The British military (like most of its European counterparts) was horribly slow to learn the lessons of conflicts elsewhere. The American Civil War taught us nothing about the carnage caused by charging entrenched defenders armed with modern weapons (and they didn’t even have automatic rifles!). Britain was introduced to possibilities of mobile irregular forces by the Boers in its conflicts there. The very word “Commando” is a Boer one. The British Military handbook changed little. While Generals French and Haig were still hurling hordes of tommies to certain death in France and Belgium, therefore, Lawrence’s methods against Turkey’s Middle-Eastern Empire must have seemed unorthodox indeed. Most of us get our knowledge of his wartime career through David Lean’s film “Lawrence of Arabia”. The final scenes of his memorial service at St Paul’s Cathedral hint at the Britain’s ambivalence towards its first exponent of modern guerilla warfare but do not cover his extraordinary post-war career.
Lawrence left the war a full Colonel. In about 1919 he wrote his book “The Seven Pillars of Wisdom” about his exploits. It was published in 1926. By 1921 he had been part of King Faisal’s delegation to the Paris Peace Conference and acted as Middle Eastern advisor to Winston Churchill at the Colonial Office. Then his career becomes distinctly strange!
In 1922 he joined The Royal Air Force as an Aircraftman (the very lowest rank) as John Hume Ross. He was interviewed by one Flying Officer W.E.Johns (later author of the “Biggles” books) who guessed that his recruit was using an assumed name. Johns was ordered to accept Lawrence under his assumed name. A/C Ross proceeded to write a book called “The Mint” (I own a copy) about his life in the RAF. It is sub-titled “A day-book of the RAF depot between August and December 1922 with later notes”. The “depot” was actually at Uxbridge. Lawrence insisted it should not published until 1950 because of “the horror the fellows with me in the force at my giving them away in their ‘off’ moments with both hands”. It was not, in fact, published until 1955 and it is liberally (and infuriatingly) interspersed with blanks where profanities have been removed. The earliest unexpurgated versions are worth a great deal more.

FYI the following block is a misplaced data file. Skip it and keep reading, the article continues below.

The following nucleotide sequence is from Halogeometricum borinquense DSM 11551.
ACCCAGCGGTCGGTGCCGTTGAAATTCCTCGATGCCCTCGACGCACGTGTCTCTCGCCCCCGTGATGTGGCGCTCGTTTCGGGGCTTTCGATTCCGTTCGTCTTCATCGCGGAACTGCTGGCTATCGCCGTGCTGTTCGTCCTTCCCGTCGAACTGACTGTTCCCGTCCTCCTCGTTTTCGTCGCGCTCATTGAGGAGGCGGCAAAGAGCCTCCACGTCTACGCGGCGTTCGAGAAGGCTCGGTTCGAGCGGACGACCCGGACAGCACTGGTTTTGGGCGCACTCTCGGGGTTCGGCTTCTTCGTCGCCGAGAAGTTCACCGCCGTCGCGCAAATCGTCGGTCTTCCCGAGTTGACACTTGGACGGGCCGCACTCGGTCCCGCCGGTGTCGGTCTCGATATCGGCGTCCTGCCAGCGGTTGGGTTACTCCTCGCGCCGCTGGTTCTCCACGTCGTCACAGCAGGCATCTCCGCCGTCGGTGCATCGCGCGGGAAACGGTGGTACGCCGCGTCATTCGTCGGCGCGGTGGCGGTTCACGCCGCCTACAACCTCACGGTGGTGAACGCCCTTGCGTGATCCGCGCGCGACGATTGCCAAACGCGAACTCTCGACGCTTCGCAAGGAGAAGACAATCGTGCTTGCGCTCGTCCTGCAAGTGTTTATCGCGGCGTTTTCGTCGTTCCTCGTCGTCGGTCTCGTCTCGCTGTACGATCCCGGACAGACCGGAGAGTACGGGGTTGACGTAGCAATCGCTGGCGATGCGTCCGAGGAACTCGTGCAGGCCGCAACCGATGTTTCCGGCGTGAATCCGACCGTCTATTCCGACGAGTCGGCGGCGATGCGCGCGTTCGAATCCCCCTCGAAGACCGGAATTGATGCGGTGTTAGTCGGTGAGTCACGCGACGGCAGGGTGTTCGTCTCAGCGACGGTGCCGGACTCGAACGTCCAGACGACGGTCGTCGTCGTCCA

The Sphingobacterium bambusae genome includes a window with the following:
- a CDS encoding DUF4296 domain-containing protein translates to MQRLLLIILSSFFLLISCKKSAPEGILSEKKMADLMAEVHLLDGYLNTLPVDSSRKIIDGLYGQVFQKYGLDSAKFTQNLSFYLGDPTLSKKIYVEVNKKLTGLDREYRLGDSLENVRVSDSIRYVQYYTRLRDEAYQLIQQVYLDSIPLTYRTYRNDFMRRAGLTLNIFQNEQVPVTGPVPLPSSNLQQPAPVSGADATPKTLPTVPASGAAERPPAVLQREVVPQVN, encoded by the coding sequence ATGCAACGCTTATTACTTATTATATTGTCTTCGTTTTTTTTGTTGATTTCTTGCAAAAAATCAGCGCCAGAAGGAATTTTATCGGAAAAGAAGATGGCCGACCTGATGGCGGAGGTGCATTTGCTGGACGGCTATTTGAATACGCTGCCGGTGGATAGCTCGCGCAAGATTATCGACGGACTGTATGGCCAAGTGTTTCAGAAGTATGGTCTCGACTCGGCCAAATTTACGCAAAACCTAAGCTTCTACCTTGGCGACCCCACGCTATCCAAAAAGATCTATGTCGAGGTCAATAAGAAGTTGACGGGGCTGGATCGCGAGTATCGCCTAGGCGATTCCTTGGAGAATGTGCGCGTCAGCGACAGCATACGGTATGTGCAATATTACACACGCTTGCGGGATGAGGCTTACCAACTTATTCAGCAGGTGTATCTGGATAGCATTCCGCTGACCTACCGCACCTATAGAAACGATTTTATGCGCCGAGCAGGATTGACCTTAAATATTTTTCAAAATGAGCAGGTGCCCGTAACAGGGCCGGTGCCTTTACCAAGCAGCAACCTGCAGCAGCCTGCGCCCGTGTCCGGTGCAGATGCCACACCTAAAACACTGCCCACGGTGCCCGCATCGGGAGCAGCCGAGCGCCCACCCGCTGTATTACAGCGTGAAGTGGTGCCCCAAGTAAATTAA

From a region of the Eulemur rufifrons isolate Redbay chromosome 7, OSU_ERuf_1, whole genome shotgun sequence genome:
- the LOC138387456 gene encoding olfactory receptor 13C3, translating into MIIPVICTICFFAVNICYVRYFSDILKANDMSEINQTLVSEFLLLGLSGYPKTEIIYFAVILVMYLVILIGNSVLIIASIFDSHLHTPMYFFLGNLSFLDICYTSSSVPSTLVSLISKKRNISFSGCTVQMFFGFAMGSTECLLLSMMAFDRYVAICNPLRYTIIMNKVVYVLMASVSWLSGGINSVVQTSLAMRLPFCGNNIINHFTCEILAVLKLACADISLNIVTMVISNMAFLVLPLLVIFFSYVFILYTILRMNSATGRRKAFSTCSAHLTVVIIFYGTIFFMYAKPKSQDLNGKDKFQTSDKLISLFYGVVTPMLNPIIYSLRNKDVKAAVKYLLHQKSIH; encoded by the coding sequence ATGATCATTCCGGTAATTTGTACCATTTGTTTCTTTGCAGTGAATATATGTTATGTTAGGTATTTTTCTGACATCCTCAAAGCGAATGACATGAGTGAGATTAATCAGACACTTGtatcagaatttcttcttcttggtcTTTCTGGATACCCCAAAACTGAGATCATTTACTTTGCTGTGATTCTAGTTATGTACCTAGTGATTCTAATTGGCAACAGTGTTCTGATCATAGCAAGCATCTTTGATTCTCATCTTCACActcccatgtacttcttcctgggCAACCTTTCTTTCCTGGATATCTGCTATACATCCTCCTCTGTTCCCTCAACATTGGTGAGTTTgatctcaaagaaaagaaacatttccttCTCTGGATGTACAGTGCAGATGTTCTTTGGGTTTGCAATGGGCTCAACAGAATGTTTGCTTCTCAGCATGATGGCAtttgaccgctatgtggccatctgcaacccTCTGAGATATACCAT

The introduction by his brother A.W.Lawrence (who also commissioned the memorial at Wareham) gives an insight into T.E.’s thinking. I pick out one passage: “The Air Force is not a man-crushing humiliating slavery all its days. There is sun & decent treatment, and a very real measure of happiness to those who do not look forward or back...” It seems that Colonel Lawrence was, therefore, enduring “man-crushing humiliating slavery” some of the time and all at his own behest! You might wonder how such a man could be one of those who didn’t “look back”.
Lawrence’s fame grew and his identity was “outed” in January 1923 and was forced to leave the RAF. He promptly enlisted in the Tanks Corps under the name “Shaw”. In 1926 he was allowed to rejoin the RAF, again as Shaw. He remained a serviceman until about 1934 when he was discharged. Part of that period was spent in India whence the RAF sent him when he received a fresh burst of publicity. It was only two months after his discharge that he was killed in a motor cycle accident near Cloud’s Hill. E.M.Forster and Winston and Clementine Churchill were amongst those at his funeral in Moreton.
I make no claims into any great insights into Lawrence’s life but by any measure he seems to have been a strange man and certainly not one likely to find favour with establishment or “society”. His love of the Arab culture would have raised eyebrows. The “Seven Pillars of Wisdom” is thought to have embellished his exploits considerably. He never married and there has been a lot of speculation about his own account of being raped by a Turkish officer and what can be inferred about his sexuality.
His story is almost literally incredible. To see his monument with in this little church at Wareham, clad in Arab dress and clutching Arab artefacts is to reflect that Lawrence was a real person totally out of kilter with the England he lived in. To coin a phrase: “You couldn’t make it up”.